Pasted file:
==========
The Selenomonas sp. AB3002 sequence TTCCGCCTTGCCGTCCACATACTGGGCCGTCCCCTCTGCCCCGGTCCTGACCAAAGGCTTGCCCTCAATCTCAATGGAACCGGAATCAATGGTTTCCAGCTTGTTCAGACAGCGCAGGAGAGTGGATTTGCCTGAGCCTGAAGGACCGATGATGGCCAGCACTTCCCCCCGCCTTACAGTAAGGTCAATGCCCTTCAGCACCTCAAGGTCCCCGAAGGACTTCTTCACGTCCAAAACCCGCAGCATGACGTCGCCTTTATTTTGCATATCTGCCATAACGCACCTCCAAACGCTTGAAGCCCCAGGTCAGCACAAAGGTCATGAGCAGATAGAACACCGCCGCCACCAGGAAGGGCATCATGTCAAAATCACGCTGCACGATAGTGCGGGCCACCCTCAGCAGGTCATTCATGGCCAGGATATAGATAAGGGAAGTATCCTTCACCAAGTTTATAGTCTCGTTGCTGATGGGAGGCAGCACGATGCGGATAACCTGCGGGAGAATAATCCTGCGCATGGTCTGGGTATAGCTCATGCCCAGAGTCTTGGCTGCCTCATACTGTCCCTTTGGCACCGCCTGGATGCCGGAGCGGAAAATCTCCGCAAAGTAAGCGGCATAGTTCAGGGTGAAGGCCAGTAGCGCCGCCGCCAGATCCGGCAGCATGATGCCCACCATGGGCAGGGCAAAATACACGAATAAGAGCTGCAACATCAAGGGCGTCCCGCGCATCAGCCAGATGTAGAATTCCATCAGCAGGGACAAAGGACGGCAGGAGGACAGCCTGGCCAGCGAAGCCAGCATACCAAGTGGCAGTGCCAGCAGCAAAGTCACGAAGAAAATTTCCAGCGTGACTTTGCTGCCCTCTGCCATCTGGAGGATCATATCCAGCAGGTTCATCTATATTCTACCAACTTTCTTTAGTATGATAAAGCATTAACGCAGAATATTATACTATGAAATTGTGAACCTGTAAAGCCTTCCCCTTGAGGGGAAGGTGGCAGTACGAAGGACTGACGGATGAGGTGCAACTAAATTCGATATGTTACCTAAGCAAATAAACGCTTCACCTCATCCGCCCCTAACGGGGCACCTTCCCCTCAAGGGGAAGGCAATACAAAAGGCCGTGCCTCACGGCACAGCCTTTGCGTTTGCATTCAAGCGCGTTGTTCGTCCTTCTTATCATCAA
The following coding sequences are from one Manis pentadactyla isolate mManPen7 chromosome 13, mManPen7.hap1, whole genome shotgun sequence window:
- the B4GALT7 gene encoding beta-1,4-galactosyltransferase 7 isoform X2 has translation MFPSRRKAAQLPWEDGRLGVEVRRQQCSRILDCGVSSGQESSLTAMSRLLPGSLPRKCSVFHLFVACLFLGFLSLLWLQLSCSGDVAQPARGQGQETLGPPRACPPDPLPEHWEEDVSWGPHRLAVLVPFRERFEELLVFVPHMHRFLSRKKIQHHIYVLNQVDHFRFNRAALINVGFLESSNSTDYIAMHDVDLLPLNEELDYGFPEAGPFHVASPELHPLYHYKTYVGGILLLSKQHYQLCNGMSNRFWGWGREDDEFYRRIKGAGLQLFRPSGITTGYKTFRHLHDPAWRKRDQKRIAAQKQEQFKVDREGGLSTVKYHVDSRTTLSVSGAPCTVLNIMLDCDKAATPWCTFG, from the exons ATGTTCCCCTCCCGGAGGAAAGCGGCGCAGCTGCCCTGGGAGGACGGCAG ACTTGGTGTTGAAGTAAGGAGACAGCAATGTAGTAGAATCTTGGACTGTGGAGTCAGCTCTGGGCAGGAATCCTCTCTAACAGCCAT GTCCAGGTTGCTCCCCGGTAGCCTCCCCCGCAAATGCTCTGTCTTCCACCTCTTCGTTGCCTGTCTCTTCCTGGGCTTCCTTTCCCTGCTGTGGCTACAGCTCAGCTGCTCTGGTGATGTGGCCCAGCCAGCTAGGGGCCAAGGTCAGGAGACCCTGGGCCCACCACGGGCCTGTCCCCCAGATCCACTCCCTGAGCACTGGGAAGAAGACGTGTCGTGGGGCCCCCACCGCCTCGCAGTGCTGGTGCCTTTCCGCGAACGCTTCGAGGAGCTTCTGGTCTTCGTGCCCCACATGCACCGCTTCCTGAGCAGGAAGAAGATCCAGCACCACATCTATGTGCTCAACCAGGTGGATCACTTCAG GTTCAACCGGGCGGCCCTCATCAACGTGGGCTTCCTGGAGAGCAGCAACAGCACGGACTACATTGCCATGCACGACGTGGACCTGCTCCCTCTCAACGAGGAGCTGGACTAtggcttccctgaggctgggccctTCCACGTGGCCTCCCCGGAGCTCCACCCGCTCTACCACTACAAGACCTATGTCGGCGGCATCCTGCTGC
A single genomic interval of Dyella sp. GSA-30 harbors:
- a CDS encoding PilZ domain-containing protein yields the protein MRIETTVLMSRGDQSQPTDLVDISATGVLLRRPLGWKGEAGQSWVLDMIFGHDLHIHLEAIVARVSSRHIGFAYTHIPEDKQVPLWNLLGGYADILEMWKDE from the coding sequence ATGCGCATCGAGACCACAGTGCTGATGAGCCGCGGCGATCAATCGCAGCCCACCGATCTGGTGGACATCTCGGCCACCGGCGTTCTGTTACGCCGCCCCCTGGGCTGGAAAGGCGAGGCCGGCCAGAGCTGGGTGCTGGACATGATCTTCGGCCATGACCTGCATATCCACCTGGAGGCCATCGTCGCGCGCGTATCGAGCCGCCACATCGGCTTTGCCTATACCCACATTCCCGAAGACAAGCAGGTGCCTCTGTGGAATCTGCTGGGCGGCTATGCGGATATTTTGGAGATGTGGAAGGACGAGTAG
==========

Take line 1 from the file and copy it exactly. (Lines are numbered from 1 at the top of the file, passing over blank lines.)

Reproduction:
The Selenomonas sp. AB3002 sequence TTCCGCCTTGCCGTCCACATACTGGGCCGTCCCCTCTGCCCCGGTCCTGACCAAAGGCTTGCCCTCAATCTCAATGGAACCGGAATCAATGGTTTCCAGCTTGTTCAGACAGCGCAGGAGAGTGGATTTGCCTGAGCCTGAAGGACCGATGATGGCCAGCACTTCCCCCCGCCTTACAGTAAGGTCAATGCCCTTCAGCACCTCAAGGTCCCCGAAGGACTTCTTCACGTCCAAAACCCGCAGCATGACGTCGCCTTTATTTTGCATATCTGCCATAACGCACCTCCAAACGCTTGAAGCCCCAGGTCAGCACAAAGGTCATGAGCAGATAGAACACCGCCGCCACCAGGAAGGGCATCATGTCAAAATCACGCTGCACGATAGTGCGGGCCACCCTCAGCAGGTCATTCATGGCCAGGATATAGATAAGGGAAGTATCCTTCACCAAGTTTATAGTCTCGTTGCTGATGGGAGGCAGCACGATGCGGATAACCTGCGGGAGAATAATCCTGCGCATGGTCTGGGTATAGCTCATGCCCAGAGTCTTGGCTGCCTCATACTGTCCCTTTGGCACCGCCTGGATGCCGGAGCGGAAAATCTCCGCAAAGTAAGCGGCATAGTTCAGGGTGAAGGCCAGTAGCGCCGCCGCCAGATCCGGCAGCATGATGCCCACCATGGGCAGGGCAAAATACACGAATAAGAGCTGCAACATCAAGGGCGTCCCGCGCATCAGCCAGATGTAGAATTCCATCAGCAGGGACAAAGGACGGCAGGAGGACAGCCTGGCCAGCGAAGCCAGCATACCAAGTGGCAGTGCCAGCAGCAAAGTCACGAAGAAAATTTCCAGCGTGACTTTGCTGCCCTCTGCCATCTGGAGGATCATATCCAGCAGGTTCATCTATATTCTACCAACTTTCTTTAGTATGATAAAGCATTAACGCAGAATATTATACTATGAAATTGTGAACCTGTAAAGCCTTCCCCTTGAGGGGAAGGTGGCAGTACGAAGGACTGACGGATGAGGTGCAACTAAATTCGATATGTTACCTAAGCAAATAAACGCTTCACCTCATCCGCCCCTAACGGGGCACCTTCCCCTCAAGGGGAAGGCAATACAAAAGGCCGTGCCTCACGGCACAGCCTTTGCGTTTGCATTCAAGCGCGTTGTTCGTCCTTCTTATCATCAA